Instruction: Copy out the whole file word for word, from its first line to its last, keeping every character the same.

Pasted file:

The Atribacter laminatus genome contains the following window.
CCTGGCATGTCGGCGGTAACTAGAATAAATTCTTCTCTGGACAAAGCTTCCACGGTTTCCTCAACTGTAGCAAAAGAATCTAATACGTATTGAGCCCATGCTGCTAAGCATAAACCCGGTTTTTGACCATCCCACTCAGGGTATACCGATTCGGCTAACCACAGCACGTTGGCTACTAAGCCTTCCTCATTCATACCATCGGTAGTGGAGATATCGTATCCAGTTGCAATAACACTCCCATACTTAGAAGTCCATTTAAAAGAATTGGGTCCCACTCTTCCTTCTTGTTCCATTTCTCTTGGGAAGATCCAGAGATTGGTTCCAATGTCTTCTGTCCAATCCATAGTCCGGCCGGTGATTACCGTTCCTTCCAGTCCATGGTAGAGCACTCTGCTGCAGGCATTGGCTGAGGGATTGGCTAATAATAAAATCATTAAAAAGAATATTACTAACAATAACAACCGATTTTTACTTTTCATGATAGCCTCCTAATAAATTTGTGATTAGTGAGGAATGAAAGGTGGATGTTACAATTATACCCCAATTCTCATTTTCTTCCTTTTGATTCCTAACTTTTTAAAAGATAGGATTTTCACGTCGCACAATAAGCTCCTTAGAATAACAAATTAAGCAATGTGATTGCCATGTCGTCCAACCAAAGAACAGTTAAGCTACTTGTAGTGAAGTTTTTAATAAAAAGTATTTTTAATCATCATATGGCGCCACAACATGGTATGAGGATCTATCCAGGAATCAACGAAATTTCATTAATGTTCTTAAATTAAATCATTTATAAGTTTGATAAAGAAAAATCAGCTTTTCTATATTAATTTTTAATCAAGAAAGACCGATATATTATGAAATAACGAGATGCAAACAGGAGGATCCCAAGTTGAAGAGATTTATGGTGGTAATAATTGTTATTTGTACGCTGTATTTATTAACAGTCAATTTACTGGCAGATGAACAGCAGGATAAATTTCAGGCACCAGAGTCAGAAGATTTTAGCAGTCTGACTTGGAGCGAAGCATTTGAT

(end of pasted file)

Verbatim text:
The Atribacter laminatus genome contains the following window.
CCTGGCATGTCGGCGGTAACTAGAATAAATTCTTCTCTGGACAAAGCTTCCACGGTTTCCTCAACTGTAGCAAAAGAATCTAATACGTATTGAGCCCATGCTGCTAAGCATAAACCCGGTTTTTGACCATCCCACTCAGGGTATACCGATTCGGCTAACCACAGCACGTTGGCTACTAAGCCTTCCTCATTCATACCATCGGTAGTGGAGATATCGTATCCAGTTGCAATAACACTCCCATACTTAGAAGTCCATTTAAAAGAATTGGGTCCCACTCTTCCTTCTTGTTCCATTTCTCTTGGGAAGATCCAGAGATTGGTTCCAATGTCTTCTGTCCAATCCATAGTCCGGCCGGTGATTACCGTTCCTTCCAGTCCATGGTAGAGCACTCTGCTGCAGGCATTGGCTGAGGGATTGGCTAATAATAAAATCATTAAAAAGAATATTACTAACAATAACAACCGATTTTTACTTTTCATGATAGCCTCCTAATAAATTTGTGATTAGTGAGGAATGAAAGGTGGATGTTACAATTATACCCCAATTCTCATTTTCTTCCTTTTGATTCCTAACTTTTTAAAAGATAGGATTTTCACGTCGCACAATAAGCTCCTTAGAATAACAAATTAAGCAATGTGATTGCCATGTCGTCCAACCAAAGAACAGTTAAGCTACTTGTAGTGAAGTTTTTAATAAAAAGTATTTTTAATCATCATATGGCGCCACAACATGGTATGAGGATCTATCCAGGAATCAACGAAATTTCATTAATGTTCTTAAATTAAATCATTTATAAGTTTGATAAAGAAAAATCAGCTTTTCTATATTAATTTTTAATCAAGAAAGACCGATATATTATGAAATAACGAGATGCAAACAGGAGGATCCCAAGTTGAAGAGATTTATGGTGGTAATAATTGTTATTTGTACGCTGTATTTATTAACAGTCAATTTACTGGCAGATGAACAGCAGGATAAATTTCAGGCACCAGAGTCAGAAGATTTTAGCAGTCTGACTTGGAGCGAAGCATTTGAT